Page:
March 9, 2011
Since the beginning of the 21st century, there has been renewed excitement in the Racing Festival at Oaklawn, a concept which was created in the mid-70s in a memorable post-racing conversation one evening between Oaklawn owner, Charles Cella, then racing secretary "Doc" Lavin and TRPB head, Spencer Drayton.
While it's difficult to pinpoint when attitudes really changed about the Racing Festival of the South, it was clearly the emphasis on races like the Arkansas Derby and the Apple Blossom Handicap which spelled a difference in perceptions on the importance of Oaklawn racing in the national picture.
Until Smarty Jones came along in 2004 and captured the $5 million Centennial Bonus, another brainchild of Charles Cella, there had been a gathering feeling that the most significant race annually was becoming the Apple Blossom. Champion Azeri had just made her mark by capturing her third win in a row and followed in a line of great champions which had added the Apple Blossom to their resumes. That included such great equine stars as Banshee Breeze, Escena, Serena,s Song, Heavenly Prize, Paseana, Bayakoa, Lady's Secret, Susan's Girl and several other champions which had earned the race a solid Grade I status.
The concerted effort of Cella and the racing staff at Oaklawn has worked minor miracles to raise the Oaklawn three-year-old program to national status and, while doing so, has established that the three-year-old fillies showing up here are a pretty good group, as well. It is only a matter of time before the Fantasy joins the Derby and Apple Blossom at Grade I status. It's pretty tough to string together races with such quality winners as Eight Belles, Rachel Alexandra and Blind Luck and not have achieved Grade I status. But that's an argument for another day.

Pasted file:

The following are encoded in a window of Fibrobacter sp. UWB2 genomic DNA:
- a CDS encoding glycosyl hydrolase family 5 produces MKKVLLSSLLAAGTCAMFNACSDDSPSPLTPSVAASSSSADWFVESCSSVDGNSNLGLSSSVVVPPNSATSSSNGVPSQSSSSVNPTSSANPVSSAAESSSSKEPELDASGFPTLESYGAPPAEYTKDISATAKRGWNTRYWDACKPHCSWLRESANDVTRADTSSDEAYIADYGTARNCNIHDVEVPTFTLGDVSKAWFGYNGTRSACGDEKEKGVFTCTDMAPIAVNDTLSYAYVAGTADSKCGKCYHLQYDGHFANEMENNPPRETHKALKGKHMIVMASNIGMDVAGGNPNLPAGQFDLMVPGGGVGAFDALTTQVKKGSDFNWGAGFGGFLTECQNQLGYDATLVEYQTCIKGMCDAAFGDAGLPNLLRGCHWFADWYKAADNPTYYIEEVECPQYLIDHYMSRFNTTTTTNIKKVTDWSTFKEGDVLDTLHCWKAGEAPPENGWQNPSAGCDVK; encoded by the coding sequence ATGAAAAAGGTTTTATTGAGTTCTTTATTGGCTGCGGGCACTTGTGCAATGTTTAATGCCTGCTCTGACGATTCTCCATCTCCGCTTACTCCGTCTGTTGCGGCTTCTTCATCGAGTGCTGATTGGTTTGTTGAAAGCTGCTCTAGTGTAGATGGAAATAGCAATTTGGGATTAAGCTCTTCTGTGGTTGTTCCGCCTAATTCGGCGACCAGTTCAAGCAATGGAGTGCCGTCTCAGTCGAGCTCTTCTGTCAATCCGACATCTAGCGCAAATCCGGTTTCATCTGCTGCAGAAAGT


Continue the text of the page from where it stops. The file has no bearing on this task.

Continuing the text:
Now this week, as we head towards a stakes double-header involving the Honeybee, for three-year-old fillies, and the Razorback Handicap, for older runners, we also know that we're just a week away from another crucial twin-bill on a Saturday, involving the Rebel, for three-year-old Triple Crown prospects, and the Azeri, a prep for the Apple Blossom.
Last April a breathless gathering of local racetrackers wondered what could possibly happen in 2011 which could successfully follow the memorable visit of Zenyatta to Oaklawn.
Now we're seeing the excitement build. Of course there's no Zenyatta, but the list of potential stars due in here to race, both through the preps over the next two weekends and during the Racing Festival, virtually assures us that we'll have plenty of runners of reputation and that some important races here will be the focus of national reputation.
This weekend we'll get our first looks at Fox Hill Farm's duet of the sensational training three-year-old filly Joyful Victory and the well-reputed four-year-old Winslow Homer. Joyful Victory will attempt to repeat the performances of previous Oaklawn-raced fillies in the Fox Hill red-and-white silks, Round Pond and Eight Belles. Winslow Homer will get to show how he can compare to the highly-regarded Win Willy. It's a much anticipated battle between two gray runners,as attractive to the eye as they are competitive on the track.
That will simply be the appetizer for the following weekend's invasion of one of racing's most advertised stars, The Factor, taking on the best of the locals in the Rebel and Fox Hill's star filly, Havre de Grace, making her seasonal debut in the Azeri.
No, they are not Zenyatta, but they certainly make for a good follow-up. The biggest jet plane which lands in Hot Springs annually will then start relaying in other stars for the Racing Festival. Once the weather straightened out and we got rid of the snowy stuff, daffodils began blossom and the most important rite of springtime in Arkansas, the staging of another Racing Festival of the South, started to take some real shape in the minds of Arkansas sports fans. It's our own form of March and April Madness and I, for one, wouldn't miss it.